In search of a WNT5A-mimicking molecule, we collaborated with Dr. Villoutreix (INSERM, Paris). Based on sequence analysis of WNT5A, we identified several peptide sequences predicted to be solvent exposed and thus able to interact with receptor structures exposed on cancer cells. We identified two peptide sequences that had the ability, similar to rWNT5A, to impair migration of breast cancer cells lacking endogenous expression of the WNT5A protein [55]. We continued our study by further investigating the shorter of these two peptides, which contained 12 amino acids. This 12-amino acid peptide was shortened with 2 amino acids at a time from the N-terminal side to investigate how short this peptide could be and still keep its anti-migratory ability in breast cancer cells. When only six amino acids were left, this peptide had lost its functional abilities. However, the N-terminal amino acid in this hexapeptide was a methionine. Based on how bacteria synthesize their proteins, we decided to formylate this N-terminal methionine. This modification regained the functional WNT5A-mimicking activity of this hexapeptide [55]. The fact that small formylated peptides released from bacteria at the site of an infection are functionally active in an environment of low pH and high protease activity suggested to us that our formylated WNT5A-derived hexapeptide (Foxy5) would similarly resist degradation in the tumor microenvironment, a site also likely to have a low pH and elevated protease activity.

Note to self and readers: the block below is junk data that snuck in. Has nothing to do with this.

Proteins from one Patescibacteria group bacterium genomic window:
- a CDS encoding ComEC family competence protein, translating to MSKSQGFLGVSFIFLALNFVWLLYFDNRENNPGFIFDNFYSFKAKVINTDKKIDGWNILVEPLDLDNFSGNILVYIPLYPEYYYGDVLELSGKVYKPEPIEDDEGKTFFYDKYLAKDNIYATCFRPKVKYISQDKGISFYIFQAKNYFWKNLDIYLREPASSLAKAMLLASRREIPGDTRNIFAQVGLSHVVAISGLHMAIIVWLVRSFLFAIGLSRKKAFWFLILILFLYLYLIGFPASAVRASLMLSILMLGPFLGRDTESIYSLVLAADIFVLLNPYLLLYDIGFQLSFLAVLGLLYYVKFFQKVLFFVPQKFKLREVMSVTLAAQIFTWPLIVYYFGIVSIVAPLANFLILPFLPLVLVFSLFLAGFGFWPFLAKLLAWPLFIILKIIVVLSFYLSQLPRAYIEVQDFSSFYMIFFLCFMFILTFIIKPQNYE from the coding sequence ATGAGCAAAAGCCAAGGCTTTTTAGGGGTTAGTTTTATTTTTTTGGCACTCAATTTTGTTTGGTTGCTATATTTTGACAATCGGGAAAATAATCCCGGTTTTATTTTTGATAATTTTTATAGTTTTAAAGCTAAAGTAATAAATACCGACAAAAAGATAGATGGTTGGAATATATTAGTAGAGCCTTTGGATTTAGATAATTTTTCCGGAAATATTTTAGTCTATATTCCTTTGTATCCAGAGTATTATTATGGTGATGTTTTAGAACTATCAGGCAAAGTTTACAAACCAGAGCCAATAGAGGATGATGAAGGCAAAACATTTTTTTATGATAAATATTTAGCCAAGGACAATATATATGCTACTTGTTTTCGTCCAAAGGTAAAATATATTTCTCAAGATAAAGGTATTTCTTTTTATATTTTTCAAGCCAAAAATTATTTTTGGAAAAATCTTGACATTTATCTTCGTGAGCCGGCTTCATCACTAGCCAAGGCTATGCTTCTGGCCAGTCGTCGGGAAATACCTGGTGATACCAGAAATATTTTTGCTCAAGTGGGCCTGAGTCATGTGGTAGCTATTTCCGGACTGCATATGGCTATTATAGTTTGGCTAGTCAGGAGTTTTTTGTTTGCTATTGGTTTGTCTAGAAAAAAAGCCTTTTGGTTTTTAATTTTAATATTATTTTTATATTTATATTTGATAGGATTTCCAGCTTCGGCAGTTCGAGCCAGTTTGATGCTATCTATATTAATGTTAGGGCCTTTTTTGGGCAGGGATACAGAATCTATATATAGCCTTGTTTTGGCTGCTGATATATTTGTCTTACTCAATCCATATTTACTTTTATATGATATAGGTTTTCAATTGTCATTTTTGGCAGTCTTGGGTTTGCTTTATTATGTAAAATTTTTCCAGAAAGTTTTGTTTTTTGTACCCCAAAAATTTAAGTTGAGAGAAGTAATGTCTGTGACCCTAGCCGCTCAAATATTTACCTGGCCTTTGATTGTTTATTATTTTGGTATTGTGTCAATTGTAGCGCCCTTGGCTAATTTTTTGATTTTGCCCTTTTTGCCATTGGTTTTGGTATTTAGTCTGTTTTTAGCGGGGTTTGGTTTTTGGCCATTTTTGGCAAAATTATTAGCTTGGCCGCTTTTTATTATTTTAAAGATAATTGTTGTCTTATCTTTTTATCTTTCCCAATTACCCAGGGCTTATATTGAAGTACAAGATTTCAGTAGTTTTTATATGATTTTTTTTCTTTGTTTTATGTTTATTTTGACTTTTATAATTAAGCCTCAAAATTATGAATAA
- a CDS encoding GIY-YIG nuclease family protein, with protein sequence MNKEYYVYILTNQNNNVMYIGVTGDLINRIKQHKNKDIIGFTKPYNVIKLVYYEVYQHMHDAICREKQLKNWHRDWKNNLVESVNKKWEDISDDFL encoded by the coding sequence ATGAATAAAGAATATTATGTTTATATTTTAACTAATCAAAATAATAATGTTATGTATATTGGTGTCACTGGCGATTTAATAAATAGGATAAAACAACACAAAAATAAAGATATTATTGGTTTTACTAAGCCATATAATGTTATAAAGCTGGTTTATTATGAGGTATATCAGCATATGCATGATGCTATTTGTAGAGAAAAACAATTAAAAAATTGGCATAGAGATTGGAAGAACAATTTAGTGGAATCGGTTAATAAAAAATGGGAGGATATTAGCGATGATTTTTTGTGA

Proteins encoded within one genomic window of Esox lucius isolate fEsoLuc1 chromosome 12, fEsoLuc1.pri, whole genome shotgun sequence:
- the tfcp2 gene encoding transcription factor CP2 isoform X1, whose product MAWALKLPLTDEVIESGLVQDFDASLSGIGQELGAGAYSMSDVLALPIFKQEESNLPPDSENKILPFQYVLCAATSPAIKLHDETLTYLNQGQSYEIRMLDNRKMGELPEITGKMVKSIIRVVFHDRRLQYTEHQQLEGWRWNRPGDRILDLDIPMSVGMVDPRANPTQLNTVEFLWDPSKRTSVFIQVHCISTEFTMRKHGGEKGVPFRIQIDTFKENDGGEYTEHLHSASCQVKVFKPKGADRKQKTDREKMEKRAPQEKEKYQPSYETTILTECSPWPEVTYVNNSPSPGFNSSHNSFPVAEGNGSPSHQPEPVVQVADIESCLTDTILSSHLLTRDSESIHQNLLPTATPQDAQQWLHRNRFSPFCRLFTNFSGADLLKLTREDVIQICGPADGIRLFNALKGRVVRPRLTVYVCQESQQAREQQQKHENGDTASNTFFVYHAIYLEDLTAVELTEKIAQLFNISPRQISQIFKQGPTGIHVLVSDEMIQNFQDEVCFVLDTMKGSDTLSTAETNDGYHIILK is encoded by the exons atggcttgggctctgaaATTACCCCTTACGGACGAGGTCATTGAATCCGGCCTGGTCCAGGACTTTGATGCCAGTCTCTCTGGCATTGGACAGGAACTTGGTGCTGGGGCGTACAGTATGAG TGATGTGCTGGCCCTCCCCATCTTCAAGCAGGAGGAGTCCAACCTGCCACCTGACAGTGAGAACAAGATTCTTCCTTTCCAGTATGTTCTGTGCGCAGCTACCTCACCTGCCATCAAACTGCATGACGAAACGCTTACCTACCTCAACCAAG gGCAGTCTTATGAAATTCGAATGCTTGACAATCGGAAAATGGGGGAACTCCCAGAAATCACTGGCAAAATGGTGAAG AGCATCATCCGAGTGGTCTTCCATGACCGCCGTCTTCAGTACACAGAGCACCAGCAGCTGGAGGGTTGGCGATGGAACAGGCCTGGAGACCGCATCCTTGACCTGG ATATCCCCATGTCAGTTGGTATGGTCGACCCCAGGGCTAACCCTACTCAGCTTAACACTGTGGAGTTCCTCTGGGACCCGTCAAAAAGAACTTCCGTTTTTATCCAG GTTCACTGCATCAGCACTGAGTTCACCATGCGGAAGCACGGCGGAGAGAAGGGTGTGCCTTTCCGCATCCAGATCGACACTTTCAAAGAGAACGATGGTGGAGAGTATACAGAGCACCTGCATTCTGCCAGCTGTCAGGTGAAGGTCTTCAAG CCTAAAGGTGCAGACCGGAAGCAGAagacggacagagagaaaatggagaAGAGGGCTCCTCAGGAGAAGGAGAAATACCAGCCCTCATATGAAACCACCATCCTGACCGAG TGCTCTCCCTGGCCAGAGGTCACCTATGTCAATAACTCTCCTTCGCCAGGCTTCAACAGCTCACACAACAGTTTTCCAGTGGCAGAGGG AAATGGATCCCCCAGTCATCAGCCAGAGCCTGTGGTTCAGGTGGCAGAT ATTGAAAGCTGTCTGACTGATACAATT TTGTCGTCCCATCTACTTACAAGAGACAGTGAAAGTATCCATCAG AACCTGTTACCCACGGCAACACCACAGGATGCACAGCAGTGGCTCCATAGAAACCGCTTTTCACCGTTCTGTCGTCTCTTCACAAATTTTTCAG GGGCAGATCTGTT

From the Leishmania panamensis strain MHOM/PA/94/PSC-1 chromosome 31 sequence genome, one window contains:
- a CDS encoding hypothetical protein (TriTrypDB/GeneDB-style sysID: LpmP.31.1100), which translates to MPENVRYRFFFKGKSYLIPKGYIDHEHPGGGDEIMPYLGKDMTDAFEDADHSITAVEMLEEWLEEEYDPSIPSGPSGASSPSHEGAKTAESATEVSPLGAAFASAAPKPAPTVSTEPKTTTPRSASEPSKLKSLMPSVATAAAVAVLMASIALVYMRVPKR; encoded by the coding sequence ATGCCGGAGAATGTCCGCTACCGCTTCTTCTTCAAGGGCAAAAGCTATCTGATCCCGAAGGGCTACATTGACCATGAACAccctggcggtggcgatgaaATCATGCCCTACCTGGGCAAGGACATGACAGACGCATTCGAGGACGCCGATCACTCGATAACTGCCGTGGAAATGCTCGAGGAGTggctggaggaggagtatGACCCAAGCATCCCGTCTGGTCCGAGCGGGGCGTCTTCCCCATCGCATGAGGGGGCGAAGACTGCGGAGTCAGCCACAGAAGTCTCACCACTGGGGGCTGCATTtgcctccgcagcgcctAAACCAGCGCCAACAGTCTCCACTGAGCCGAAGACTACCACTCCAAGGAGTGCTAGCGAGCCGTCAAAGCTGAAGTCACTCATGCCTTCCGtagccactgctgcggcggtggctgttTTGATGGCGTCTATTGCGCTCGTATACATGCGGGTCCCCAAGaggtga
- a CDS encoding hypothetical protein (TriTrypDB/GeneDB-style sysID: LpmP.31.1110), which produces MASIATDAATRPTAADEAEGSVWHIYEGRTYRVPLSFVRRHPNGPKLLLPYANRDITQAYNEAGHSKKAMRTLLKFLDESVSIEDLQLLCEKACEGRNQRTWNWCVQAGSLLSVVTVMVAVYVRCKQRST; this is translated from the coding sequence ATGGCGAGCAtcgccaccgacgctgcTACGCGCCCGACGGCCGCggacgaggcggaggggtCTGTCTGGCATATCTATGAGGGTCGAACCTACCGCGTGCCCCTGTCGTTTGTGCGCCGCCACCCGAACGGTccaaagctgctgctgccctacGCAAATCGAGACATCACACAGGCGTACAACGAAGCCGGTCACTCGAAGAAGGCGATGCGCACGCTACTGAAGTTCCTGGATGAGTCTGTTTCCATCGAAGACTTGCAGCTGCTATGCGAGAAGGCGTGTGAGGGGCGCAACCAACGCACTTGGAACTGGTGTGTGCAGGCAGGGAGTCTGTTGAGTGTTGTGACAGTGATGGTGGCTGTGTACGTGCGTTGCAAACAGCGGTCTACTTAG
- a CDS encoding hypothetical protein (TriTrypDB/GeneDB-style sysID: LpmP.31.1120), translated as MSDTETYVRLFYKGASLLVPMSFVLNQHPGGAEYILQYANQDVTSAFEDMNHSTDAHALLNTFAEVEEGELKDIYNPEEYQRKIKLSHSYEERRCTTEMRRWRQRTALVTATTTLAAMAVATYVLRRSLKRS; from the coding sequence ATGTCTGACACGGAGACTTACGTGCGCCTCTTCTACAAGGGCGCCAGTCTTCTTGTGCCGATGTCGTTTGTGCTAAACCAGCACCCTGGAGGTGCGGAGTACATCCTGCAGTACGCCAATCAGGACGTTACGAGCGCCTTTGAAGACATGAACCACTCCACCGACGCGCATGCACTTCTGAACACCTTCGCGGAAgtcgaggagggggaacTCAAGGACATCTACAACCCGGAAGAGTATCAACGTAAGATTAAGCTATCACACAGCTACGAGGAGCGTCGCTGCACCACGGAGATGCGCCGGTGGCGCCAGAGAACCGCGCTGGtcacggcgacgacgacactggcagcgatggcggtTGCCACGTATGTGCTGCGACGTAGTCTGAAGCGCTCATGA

In subsequent animal experiments with WNT5A-negative 4T1 breast cancer cells inoculated orthotopically in mammary fat pads, we were able to show that treatment every 4th day with Foxy5 for up to 24 days significantly reduced the metastatic spread by 70–80% [56]. In these experiments, we started the Foxy5 treatment the same day as the tumor cells were injected into the mammary fat pads. This prompt treatment with Foxy5 and the trend of Foxy5 to increase the primary tumor volume in the mice [56] were the reason why our initial working hypothesis, outlined in Fig. 2, was that Foxy5 affected early events in the metastatic process (steps no. 2 and 3). Consequently, at this stage, our working hypothesis was that Foxy5 acts at the first steps of the metastatic process and that it is hindering the tumor cells to spread from the primary tumor site by counteracting step number 2 and 3 in the schematic drawing as outlined in Fig. 2. However, it cannot be excluded that Foxy5 could also affect later steps in the metastatic process. Foxy5 and its anti-metastatic potential were patented and a small Swedish biotech company named WntResearch AB that has since worked on Foxy5’s clinical development now holds the patents. The company first performed pre-clinical toxicological studies in preparation for clinical phase 1 studies; these revealed no major adverse effects. The in vivo study revealing an anti-metastatic effect of Foxy5 in breast cancer models was performed after inoculation of the tumor cells into the mammary fat pads and prior to the metastatic spread of the disease [56]. Therefore, another question is if Foxy5 will differently affect the metastatic process in patients with already established metastatic disease and with a high likelihood to have circulating tumor cells. To experimentally test this issue, we injected human MDA-MB-231-LM2-4175 TNBC cells directly into the tail vein of immune-deficient mice and started the treatment of these animals with Foxy5 directly after this and then every 2nd day for 13 days. These human breast cancer cells originated from Dr. Massagué’s laboratory and have been enriched for their ability to metastasize to the lungs and have also been luciferase-labeled to enable detection of metastatic foci [57]. Pharmatest Services Ltd. (Turku, Finland) was contracted to conduct these animal experiments and after the termination of the experiments sent primary cancer tissue together with the lungs of the animals for immunohistochemical analyses in our lab. To avoid the difficulty of proper solution of Foxy5, the company received Foxy5 lyophilized in TRIS salts. The results (Fig. 3) show that in comparison with vehicle-treated animals (group 1), there was an approximately 50% reduction in lung metastasis if the animals were treated with Foxy5 (group 2). The reason for choosing vehicle-treated animals as controls is our observation that a formylated control peptide had a high risk of triggering activation of macrophages that would cause an increased metastatic spread. Such an effect would then result in an erroneous too large anti-metastatic effect of Foxy5. This effect was not increased if the cells were also pre-treated with Foxy5 in vitro before being inoculated into the tail veins and the animals treated with Foxy5 (group 3). These data indicate that Foxy5 impairs breast cancer metastasis at two different sites of the metastatic process. This is now outlined in the supplemented schematic outline, where Foxy5 is shown to interfere with the metastatic process of breast cancer (Fig. 4). These findings are in good agreement with those published by Jiang and co-workers, who worked with WNT5A-expressing MDA-MB-231 and 4T1 breast cancer cells exhibiting reduced cell migration (but normal cell growth) compared to their respective control cells not expressing WNT5A [9]. Most importantly, in the present context, the authors demonstrated significant reductions in lung metastasis when WNT5A-expressing 4T1 cells were injected via the tail vein compared to 4T1-control cells lacking WNT5A expression.